in the end it was never submitted to his head of department, it
was submitted to the head of an allied but different service.
It was submitted to the head of the Home Civil Service, who then
sent it across, of course, to the Foreign Office, but he never,
ever performed exactly what the thing says, which is to submit
it to the head of department of his service.
Q92 Mr Prentice: And that is disgraceful,
is it not?
Lord Turnbull: I think it is disgraceful.
Q93 Mr Prentice: In Christopher Meyer's
subsequent letter of 7 August to Michael Jay, he is very dismissive,
is he not? You used the word "sneering" earlier. It
is a sneering kind of letter, is it not?
Lord Turnbull: Is there not something
in there about, "I am a
Q94 Mr Prentice: "I am a better
judge . . ."
Lord Turnbull: "In my present
job I judge the public interest, so why
Q95 Mr Prentice: Yes, he is a better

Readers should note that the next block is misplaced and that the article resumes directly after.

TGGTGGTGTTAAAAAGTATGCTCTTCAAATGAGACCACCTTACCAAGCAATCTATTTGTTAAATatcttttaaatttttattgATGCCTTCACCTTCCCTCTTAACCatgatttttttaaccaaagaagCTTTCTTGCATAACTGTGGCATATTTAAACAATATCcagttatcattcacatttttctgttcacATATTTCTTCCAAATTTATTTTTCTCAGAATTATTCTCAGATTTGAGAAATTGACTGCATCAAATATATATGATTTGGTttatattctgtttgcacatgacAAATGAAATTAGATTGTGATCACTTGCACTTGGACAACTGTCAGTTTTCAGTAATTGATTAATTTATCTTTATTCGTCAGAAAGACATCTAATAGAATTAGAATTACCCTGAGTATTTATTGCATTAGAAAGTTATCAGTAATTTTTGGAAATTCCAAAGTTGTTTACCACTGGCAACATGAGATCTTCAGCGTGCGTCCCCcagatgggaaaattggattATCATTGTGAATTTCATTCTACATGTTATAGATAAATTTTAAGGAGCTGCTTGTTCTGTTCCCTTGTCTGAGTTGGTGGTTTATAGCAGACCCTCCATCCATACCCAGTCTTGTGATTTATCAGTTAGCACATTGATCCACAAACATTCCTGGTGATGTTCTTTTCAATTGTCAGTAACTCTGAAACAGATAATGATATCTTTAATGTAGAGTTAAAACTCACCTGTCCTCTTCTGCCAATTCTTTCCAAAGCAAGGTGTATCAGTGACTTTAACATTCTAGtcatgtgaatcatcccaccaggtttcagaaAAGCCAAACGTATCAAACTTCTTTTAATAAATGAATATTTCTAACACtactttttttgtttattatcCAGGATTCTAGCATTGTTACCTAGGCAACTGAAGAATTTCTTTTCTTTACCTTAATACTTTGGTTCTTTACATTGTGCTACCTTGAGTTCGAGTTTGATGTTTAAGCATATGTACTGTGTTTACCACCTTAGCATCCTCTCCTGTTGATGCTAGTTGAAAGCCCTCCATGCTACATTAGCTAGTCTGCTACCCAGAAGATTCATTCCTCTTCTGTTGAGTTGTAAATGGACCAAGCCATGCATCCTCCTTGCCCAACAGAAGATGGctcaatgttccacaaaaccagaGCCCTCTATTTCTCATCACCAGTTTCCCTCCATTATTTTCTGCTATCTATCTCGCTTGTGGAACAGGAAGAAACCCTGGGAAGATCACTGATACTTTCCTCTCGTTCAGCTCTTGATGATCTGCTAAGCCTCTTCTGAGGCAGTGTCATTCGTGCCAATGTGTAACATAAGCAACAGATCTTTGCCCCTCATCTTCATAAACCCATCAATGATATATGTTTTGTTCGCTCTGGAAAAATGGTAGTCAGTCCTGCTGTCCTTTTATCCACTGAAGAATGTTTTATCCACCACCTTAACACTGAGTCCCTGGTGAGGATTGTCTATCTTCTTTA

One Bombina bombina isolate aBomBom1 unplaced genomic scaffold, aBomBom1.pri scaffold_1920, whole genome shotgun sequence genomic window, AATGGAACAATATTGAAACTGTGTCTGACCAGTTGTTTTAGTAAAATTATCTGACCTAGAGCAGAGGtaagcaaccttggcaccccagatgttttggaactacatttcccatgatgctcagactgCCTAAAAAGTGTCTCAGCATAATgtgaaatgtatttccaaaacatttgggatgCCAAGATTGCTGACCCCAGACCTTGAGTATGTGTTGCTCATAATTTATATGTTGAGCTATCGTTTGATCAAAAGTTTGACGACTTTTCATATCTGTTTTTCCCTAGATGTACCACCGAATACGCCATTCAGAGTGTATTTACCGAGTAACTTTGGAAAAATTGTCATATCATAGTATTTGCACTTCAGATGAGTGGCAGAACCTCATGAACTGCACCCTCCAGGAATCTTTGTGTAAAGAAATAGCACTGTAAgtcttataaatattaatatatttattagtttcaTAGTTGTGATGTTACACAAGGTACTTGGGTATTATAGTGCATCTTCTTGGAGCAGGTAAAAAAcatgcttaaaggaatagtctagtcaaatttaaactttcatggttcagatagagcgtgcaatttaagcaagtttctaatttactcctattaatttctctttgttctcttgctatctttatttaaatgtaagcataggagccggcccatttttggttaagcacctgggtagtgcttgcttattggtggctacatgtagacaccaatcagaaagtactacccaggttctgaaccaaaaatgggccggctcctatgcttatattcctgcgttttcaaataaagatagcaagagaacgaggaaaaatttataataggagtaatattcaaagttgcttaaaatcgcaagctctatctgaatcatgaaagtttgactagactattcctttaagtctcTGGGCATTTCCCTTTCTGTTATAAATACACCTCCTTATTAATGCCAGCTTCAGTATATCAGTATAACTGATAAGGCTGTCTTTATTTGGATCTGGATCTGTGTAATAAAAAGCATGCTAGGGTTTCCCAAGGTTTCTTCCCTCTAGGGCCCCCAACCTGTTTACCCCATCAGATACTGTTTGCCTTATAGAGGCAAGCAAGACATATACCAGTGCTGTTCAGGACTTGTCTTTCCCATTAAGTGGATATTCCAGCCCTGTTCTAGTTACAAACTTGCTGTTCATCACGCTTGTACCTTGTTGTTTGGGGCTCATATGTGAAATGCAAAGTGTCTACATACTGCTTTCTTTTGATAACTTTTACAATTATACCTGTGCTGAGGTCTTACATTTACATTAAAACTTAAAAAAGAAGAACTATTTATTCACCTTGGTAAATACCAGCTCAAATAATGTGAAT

judge of public interest than the Permanent Secretary in the Foreign
Lord Turnbull: Yes.
Q96 Mr Prentice: Yes. And he goes
on to say, about the June 2004 conversation: "We have sharply
different recollections". Is it really credible that the
Permanent Secretary in the Foreign and Commonwealth Office could
have got it wrong?
Lord Turnbull: Not in my view,
but, even if they had different recollections of the conversation,
it is simply not credible that heparticularly as someone
who had served as Press Secretary at Number 10did not know
the basic processes around the clearance of memoirs. Everyone
in the Civil Service
Q97 Mr Prentice: You clearly believe
this has been a terrible breach of trust. Do you think he should
stand down as Chairman of the Press Complaints Commission?
Lord Turnbull: I have no faith
in him whatsoever in that role but it is not my call. It is the
buyers of the serialisation who have that call, as I made clear.
Q98 Mr Prentice: But I am just asking
you to express your personal view. Do you think Christopher Meyer,
after everything that he has donehis sneering, his patronising,
derogatory comments that you have told us aboutis a man
fit to be in charge of the Press Complaints Commission?
Lord Turnbull: I do not think
he is, but it is not my call-
Q99 Mr Prentice: No, I understand.
Lord Turnbull:as to whether
he resigns or someone asks him to stand down.
Mr Prentice: Thank you.